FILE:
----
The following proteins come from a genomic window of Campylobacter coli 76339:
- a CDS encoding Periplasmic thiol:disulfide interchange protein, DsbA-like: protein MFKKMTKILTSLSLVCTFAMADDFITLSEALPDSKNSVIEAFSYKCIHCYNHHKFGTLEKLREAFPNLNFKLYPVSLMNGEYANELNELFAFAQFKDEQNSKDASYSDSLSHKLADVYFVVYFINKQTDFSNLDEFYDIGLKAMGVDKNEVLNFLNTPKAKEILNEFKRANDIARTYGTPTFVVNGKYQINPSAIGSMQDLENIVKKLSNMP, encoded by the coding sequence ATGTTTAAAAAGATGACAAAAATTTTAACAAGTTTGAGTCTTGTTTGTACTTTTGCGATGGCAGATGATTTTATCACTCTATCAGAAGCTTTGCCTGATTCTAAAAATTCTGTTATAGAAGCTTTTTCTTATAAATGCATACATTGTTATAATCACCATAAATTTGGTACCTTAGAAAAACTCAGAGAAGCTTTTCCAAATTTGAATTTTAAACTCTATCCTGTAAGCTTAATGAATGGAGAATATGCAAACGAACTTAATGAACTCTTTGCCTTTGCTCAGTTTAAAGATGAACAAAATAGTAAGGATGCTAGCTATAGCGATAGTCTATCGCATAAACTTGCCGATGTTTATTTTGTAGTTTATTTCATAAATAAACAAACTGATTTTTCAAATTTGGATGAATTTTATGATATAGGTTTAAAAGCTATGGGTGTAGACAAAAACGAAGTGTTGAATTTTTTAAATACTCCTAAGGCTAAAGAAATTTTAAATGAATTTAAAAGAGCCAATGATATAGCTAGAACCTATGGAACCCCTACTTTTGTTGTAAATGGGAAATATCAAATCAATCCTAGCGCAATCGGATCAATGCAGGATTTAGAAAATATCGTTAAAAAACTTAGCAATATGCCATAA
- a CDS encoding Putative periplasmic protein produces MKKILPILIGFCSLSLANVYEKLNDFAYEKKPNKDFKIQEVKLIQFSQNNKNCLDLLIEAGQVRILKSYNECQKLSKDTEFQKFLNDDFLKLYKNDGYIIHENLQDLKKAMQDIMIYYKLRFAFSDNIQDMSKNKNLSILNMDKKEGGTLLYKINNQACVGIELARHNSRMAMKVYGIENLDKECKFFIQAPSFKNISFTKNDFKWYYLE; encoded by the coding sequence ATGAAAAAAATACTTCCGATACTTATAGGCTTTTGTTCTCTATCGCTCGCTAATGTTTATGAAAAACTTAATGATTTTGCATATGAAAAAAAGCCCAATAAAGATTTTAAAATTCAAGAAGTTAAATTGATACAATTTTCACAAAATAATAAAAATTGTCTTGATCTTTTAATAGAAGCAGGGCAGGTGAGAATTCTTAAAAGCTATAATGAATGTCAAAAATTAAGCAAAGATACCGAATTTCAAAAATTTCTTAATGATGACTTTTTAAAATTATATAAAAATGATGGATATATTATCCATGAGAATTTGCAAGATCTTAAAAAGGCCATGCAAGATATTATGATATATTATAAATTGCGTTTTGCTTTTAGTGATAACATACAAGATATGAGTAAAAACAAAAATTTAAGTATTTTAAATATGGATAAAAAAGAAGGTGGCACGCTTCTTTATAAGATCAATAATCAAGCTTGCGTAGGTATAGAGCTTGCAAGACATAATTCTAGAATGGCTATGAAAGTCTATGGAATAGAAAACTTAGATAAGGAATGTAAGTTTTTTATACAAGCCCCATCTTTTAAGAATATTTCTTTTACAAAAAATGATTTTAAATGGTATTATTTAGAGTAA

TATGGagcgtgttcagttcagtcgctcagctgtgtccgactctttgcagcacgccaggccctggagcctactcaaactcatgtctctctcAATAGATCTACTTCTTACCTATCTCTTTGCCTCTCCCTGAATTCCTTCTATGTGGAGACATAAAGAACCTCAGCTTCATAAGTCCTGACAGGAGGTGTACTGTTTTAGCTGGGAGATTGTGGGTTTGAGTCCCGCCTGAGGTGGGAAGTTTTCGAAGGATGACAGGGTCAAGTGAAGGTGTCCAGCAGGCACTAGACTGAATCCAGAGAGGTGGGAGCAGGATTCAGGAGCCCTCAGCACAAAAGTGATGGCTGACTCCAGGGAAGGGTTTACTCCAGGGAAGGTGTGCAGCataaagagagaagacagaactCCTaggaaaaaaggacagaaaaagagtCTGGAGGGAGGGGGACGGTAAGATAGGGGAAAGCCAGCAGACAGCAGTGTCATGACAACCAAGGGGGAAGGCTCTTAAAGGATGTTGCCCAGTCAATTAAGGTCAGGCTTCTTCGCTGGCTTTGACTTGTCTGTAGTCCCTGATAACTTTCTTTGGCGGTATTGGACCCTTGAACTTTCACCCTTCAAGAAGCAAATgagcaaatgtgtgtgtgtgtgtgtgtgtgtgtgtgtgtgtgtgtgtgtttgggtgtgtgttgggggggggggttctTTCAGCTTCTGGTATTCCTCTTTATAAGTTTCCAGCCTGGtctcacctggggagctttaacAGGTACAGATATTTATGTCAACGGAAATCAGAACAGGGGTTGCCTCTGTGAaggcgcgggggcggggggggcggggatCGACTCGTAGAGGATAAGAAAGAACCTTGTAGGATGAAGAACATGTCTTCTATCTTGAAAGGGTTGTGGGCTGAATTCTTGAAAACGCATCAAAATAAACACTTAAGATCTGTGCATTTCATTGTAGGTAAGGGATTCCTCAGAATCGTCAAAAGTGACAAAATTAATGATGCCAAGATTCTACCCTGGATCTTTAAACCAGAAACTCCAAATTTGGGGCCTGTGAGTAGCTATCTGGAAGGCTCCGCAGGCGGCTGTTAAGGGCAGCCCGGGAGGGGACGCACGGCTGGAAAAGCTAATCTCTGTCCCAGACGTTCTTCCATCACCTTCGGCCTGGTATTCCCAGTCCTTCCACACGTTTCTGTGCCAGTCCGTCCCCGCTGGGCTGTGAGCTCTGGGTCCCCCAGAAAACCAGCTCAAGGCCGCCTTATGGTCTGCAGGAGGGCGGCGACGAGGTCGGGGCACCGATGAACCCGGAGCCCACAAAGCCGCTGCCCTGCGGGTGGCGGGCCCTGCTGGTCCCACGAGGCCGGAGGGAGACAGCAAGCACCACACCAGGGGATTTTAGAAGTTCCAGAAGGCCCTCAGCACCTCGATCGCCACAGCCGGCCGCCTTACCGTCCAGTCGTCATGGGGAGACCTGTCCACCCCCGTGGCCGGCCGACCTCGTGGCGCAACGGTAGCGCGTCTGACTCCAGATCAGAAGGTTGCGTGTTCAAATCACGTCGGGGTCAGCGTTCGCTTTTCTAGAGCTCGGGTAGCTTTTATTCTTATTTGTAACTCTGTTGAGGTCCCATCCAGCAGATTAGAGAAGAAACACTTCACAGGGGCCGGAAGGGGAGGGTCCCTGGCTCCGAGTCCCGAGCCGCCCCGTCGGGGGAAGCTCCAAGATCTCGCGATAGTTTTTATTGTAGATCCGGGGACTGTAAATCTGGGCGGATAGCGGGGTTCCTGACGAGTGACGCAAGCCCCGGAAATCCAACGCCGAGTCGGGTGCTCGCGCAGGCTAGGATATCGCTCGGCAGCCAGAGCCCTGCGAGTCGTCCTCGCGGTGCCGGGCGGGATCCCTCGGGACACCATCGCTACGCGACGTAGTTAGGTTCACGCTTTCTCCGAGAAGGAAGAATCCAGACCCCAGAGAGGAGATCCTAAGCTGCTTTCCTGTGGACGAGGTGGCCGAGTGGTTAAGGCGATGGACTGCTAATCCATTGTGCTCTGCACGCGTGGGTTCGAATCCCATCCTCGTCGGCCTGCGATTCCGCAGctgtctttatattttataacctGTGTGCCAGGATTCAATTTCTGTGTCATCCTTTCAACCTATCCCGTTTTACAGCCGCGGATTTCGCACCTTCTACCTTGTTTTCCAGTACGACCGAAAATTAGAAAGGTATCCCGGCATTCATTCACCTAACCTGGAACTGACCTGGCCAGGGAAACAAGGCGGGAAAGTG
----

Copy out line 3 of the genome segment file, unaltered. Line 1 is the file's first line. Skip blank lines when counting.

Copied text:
- a CDS encoding Putative periplasmic protein produces MKKILPILIGFCSLSLANVYEKLNDFAYEKKPNKDFKIQEVKLIQFSQNNKNCLDLLIEAGQVRILKSYNECQKLSKDTEFQKFLNDDFLKLYKNDGYIIHENLQDLKKAMQDIMIYYKLRFAFSDNIQDMSKNKNLSILNMDKKEGGTLLYKINNQACVGIELARHNSRMAMKVYGIENLDKECKFFIQAPSFKNISFTKNDFKWYYLE; encoded by the coding sequence ATGAAAAAAATACTTCCGATACTTATAGGCTTTTGTTCTCTATCGCTCGCTAATGTTTATGAAAAACTTAATGATTTTGCATATGAAAAAAAGCCCAATAAAGATTTTAAAATTCAAGAAGTTAAATTGATACAATTTTCACAAAATAATAAAAATTGTCTTGATCTTTTAATAGAAGCAGGGCAGGTGAGAATTCTTAAAAGCTATAATGAATGTCAAAAATTAAGCAAAGATACCGAATTTCAAAAATTTCTTAATGATGACTTTTTAAAATTATATAAAAATGATGGATATATTATCCATGAGAATTTGCAAGATCTTAAAAAGGCCATGCAAGATATTATGATATATTATAAATTGCGTTTTGCTTTTAGTGATAACATACAAGATATGAGTAAAAACAAAAATTTAAGTATTTTAAATATGGATAAAAAAGAAGGTGGCACGCTTCTTTATAAGATCAATAATCAAGCTTGCGTAGGTATAGAGCTTGCAAGACATAATTCTAGAATGGCTATGAAAGTCTATGGAATAGAAAACTTAGATAAGGAATGTAAGTTTTTTATACAAGCCCCATCTTTTAAGAATATTTCTTTTACAAAAAATGATTTTAAATGGTATTATTTAGAGTAA